|Teletransporter (new matter): survival or death?||Agnostic/undecided||I am an organism. An organism can cycle its matter out gradually. Can it cycle it out suddenly? I don't know, and I don't know how to go about answering the question.|
|Time: A-theory or B-theory?||Accept: A-theory||Let's take the A-theory as consisting of the B-theory plus further perspectival facts. The moving now seems to be the most obvious thing in the world. Why we might want to revise this opinion is not clear to me; nor is how we might go about doing so.|
|Trolley problem (five straight ahead, one on side track, turn requires switching, what ought one do?): switch or don't switch?||Accept: switch||Switching saves lives; so the answer of what to do seems pretty obvious I guess. Of course this judgement gets problematized pretty quickly in the literature, but my impression is that the best reaction is not to abandon the judgement but to uncover the factors that distinguish the simple case from its alleged analogues.|
|Truth: correspondence, deflationary, or epistemic?||The question is too unclear to answer||From the first-person perspective P and it is true that P are equivalent. This looks deflationary. From the first-person perspective, P and I know that P are equivalent. This looks epistemic. In interpreting others referential semantics can be helpful; referential semantics is a kind of correspondence theory.|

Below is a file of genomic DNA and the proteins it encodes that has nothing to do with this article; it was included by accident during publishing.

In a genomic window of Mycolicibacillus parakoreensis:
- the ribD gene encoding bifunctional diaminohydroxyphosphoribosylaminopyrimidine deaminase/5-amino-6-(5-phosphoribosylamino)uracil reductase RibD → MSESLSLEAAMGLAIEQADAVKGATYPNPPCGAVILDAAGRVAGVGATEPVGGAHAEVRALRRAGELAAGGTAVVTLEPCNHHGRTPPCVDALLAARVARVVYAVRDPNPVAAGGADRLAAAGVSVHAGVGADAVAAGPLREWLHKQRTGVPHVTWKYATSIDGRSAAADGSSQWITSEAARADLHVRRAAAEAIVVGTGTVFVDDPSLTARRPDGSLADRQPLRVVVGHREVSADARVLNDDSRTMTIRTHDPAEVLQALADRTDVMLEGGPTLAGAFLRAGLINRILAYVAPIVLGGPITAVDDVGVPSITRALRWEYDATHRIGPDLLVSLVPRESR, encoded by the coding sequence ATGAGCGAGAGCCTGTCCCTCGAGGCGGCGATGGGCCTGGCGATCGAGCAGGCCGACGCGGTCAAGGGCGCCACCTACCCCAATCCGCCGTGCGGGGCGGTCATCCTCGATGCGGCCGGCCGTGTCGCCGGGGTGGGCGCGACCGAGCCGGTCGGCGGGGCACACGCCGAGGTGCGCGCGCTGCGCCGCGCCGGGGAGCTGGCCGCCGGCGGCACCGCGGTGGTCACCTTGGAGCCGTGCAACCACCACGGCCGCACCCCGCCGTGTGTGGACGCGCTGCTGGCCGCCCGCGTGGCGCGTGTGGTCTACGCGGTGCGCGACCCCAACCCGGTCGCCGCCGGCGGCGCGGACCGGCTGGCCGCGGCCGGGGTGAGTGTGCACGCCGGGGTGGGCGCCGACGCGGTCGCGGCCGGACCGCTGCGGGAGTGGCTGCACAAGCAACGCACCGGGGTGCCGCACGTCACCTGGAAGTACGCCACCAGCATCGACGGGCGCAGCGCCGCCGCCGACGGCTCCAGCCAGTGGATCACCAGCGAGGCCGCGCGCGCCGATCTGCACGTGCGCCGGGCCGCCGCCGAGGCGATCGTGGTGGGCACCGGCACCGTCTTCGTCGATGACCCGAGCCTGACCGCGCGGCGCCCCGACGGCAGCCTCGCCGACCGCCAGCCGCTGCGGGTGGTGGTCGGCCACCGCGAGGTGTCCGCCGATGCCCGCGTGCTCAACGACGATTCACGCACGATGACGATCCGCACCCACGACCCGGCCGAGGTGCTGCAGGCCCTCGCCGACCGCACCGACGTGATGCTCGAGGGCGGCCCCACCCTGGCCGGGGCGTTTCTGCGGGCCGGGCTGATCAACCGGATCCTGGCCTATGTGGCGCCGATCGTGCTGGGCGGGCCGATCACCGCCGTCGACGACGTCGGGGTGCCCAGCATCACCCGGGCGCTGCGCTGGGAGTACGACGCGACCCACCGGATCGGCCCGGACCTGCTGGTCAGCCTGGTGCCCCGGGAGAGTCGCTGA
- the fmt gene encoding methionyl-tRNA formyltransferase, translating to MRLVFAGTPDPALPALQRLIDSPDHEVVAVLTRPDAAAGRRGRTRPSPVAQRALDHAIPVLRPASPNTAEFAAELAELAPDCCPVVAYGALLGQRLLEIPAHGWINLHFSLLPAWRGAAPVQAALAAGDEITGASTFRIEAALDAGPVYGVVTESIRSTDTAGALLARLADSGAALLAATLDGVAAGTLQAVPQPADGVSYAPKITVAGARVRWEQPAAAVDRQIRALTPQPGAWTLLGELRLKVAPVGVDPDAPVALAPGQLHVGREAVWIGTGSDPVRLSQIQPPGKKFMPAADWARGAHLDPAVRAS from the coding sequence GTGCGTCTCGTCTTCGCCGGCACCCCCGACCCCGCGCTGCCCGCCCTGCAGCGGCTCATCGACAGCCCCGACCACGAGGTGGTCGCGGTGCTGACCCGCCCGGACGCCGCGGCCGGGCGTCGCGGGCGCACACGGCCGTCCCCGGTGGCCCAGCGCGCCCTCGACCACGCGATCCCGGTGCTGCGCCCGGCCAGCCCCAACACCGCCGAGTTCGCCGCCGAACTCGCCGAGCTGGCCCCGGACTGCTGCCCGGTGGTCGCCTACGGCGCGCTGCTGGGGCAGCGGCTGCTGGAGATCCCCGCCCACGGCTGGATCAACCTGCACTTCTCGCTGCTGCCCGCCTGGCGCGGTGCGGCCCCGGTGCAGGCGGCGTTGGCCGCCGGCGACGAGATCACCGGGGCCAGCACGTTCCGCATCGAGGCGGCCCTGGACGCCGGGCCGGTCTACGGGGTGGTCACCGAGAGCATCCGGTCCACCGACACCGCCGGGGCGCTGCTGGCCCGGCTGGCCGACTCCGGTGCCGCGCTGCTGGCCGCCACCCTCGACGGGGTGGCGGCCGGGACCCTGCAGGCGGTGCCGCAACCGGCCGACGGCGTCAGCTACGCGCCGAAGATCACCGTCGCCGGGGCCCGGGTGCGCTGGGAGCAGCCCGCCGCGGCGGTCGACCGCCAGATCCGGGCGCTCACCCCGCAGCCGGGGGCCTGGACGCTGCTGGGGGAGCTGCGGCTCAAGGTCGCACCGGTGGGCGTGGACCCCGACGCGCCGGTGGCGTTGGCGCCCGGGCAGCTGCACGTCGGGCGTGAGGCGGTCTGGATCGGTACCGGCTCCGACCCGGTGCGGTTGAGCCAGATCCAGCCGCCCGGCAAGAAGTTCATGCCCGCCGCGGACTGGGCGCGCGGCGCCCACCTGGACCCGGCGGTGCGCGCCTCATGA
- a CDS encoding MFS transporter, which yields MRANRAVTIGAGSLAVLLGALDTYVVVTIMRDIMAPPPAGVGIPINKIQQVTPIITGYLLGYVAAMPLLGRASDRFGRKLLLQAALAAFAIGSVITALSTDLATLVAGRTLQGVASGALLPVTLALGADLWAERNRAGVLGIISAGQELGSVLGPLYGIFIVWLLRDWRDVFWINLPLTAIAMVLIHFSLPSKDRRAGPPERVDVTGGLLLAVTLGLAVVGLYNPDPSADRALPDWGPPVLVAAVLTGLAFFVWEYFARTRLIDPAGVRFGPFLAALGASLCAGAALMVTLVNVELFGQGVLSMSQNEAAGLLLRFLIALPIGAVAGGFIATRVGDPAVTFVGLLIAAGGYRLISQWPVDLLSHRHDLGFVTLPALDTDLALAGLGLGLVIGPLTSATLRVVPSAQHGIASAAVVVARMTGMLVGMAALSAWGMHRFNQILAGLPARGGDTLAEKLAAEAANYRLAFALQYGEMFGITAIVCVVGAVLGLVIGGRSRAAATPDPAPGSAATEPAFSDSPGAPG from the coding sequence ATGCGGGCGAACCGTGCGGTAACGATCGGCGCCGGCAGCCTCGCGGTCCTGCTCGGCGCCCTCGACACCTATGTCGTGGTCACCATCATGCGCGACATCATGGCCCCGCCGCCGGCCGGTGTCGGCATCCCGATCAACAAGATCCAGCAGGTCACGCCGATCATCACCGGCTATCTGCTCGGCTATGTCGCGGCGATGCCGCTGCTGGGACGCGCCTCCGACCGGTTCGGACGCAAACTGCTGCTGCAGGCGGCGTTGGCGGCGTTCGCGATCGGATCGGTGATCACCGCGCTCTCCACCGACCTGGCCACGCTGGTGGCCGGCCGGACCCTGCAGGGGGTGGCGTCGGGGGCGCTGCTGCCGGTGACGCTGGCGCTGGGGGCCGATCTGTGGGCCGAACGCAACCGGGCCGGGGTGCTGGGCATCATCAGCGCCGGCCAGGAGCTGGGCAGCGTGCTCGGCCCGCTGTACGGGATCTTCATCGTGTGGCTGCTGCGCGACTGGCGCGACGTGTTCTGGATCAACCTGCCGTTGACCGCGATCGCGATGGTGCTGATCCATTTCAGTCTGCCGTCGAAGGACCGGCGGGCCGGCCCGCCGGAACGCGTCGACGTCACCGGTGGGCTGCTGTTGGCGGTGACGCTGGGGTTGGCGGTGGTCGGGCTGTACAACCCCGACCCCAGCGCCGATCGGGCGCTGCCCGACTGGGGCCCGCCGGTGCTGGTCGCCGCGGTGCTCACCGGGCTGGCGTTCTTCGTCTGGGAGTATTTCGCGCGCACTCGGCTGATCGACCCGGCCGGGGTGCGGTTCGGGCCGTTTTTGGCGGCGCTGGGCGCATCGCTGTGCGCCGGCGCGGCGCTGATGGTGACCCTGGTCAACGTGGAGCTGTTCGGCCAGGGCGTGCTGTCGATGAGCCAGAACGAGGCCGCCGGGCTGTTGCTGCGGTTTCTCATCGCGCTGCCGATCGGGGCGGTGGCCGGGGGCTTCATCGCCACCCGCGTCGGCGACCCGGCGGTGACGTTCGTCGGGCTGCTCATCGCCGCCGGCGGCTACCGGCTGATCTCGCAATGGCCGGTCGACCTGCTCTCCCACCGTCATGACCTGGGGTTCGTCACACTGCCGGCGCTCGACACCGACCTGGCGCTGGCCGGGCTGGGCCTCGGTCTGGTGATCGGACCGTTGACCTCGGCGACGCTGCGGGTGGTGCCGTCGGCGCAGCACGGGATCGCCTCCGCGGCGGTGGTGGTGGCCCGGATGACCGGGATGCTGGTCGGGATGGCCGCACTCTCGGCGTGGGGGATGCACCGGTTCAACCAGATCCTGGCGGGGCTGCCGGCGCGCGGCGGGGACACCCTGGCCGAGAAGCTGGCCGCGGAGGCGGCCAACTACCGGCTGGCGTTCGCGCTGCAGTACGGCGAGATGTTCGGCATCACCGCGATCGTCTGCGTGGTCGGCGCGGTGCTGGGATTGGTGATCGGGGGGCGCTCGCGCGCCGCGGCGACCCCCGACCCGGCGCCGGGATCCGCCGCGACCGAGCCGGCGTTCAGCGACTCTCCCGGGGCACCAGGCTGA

|Zombies: inconceivable, conceivable but not metaphysically possible, or metaphysically possible?||The question is too unclear to answer||I'm not sure I get the notion of metaphysical possibility. I get epistemic possibility in the sense of 'for all I know'. And I get epistemic possibility in the sense of '(maybe false but still) coherent by my lights'. And maybe I get epistemic possibility in the sense of '(maybe false and maybe even incoherent by my lights but still) coherent by some valorized system'. Is metaphysical possibility one of these? Is it to be understood as somehow first-person equivalent to one of these?
Anyway I do think I can conceive of zombies; to the extent that coherence is first-person equivalent to metaphysical possibility, I guess I regard them as metaphysically possible.|